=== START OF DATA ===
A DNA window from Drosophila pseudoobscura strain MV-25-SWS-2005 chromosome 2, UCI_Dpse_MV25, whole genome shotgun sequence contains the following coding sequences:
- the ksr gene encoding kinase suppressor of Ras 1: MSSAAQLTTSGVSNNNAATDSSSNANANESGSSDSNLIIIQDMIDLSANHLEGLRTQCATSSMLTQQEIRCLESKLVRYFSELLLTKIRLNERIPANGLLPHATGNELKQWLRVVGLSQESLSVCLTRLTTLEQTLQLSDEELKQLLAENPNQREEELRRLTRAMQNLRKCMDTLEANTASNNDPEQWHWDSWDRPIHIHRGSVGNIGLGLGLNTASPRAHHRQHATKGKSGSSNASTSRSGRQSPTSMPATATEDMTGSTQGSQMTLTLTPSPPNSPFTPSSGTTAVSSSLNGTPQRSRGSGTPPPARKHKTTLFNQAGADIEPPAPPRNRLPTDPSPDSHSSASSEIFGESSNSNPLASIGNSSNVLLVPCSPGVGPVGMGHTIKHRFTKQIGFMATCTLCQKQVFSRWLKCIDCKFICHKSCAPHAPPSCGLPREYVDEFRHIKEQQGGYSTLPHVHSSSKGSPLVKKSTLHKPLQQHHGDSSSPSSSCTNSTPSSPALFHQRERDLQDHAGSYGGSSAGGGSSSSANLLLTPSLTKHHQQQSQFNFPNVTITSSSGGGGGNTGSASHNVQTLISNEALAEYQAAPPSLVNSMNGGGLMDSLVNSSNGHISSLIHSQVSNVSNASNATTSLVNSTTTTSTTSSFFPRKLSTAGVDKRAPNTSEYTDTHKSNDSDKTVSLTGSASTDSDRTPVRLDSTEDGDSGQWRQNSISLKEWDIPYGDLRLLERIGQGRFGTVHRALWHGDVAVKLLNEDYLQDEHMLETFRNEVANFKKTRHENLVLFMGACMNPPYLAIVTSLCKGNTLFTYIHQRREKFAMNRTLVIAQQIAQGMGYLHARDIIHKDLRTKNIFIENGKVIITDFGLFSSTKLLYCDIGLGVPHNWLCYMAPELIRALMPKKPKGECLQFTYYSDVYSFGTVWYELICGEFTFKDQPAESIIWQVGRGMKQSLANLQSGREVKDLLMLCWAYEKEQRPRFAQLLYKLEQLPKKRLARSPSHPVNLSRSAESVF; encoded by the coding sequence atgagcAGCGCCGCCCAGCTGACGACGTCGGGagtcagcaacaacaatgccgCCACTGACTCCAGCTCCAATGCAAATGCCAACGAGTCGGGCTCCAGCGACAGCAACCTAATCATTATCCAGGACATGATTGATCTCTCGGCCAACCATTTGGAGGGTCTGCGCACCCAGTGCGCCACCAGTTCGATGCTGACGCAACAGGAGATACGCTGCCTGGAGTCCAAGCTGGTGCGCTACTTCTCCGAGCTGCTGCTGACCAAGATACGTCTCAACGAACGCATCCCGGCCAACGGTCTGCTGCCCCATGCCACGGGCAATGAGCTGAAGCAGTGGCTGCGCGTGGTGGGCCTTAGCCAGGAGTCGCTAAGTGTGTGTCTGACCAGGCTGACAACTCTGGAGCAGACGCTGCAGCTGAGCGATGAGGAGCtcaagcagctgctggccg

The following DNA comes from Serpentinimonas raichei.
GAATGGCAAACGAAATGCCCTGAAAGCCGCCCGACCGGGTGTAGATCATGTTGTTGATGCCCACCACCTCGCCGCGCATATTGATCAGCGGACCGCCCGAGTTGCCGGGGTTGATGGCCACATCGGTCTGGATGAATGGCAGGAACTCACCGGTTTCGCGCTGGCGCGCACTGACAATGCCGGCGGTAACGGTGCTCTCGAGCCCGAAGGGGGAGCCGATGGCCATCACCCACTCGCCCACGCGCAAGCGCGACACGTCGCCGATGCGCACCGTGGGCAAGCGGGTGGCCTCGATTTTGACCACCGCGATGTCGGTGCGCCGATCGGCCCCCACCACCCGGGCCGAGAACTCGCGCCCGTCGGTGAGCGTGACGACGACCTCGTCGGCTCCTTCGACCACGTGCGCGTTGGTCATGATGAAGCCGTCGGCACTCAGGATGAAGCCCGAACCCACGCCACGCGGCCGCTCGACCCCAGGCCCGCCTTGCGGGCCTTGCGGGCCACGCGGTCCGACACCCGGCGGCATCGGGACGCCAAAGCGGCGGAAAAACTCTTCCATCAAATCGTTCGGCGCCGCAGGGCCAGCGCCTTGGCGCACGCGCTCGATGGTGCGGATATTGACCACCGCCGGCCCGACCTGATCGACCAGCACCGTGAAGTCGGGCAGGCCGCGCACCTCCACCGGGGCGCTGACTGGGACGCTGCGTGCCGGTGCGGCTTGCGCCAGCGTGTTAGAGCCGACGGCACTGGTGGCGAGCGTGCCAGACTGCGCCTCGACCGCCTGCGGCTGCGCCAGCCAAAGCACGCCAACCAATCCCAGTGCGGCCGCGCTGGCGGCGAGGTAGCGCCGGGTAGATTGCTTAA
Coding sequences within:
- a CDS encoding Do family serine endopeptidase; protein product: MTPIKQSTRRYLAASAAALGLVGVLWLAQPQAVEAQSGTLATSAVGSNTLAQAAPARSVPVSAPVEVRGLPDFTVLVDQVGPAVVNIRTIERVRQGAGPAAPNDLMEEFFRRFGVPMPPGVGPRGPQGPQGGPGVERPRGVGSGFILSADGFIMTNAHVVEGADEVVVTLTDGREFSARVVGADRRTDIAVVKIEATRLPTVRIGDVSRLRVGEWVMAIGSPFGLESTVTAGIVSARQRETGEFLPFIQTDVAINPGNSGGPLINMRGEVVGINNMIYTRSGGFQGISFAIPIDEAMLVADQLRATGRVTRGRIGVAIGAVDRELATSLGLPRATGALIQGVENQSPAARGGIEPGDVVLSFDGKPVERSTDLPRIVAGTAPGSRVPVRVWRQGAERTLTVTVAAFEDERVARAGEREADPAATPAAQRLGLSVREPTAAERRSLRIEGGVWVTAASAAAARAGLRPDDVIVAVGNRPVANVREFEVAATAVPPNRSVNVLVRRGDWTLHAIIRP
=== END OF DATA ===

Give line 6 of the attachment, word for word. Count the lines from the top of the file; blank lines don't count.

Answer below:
- a CDS encoding Do family serine endopeptidase; protein product: MTPIKQSTRRYLAASAAALGLVGVLWLAQPQAVEAQSGTLATSAVGSNTLAQAAPARSVPVSAPVEVRGLPDFTVLVDQVGPAVVNIRTIERVRQGAGPAAPNDLMEEFFRRFGVPMPPGVGPRGPQGPQGGPGVERPRGVGSGFILSADGFIMTNAHVVEGADEVVVTLTDGREFSARVVGADRRTDIAVVKIEATRLPTVRIGDVSRLRVGEWVMAIGSPFGLESTVTAGIVSARQRETGEFLPFIQTDVAINPGNSGGPLINMRGEVVGINNMIYTRSGGFQGISFAIPIDEAMLVADQLRATGRVTRGRIGVAIGAVDRELATSLGLPRATGALIQGVENQSPAARGGIEPGDVVLSFDGKPVERSTDLPRIVAGTAPGSRVPVRVWRQGAERTLTVTVAAFEDERVARAGEREADPAATPAAQRLGLSVREPTAAERRSLRIEGGVWVTAASAAAARAGLRPDDVIVAVGNRPVANVREFEVAATAVPPNRSVNVLVRRGDWTLHAIIRP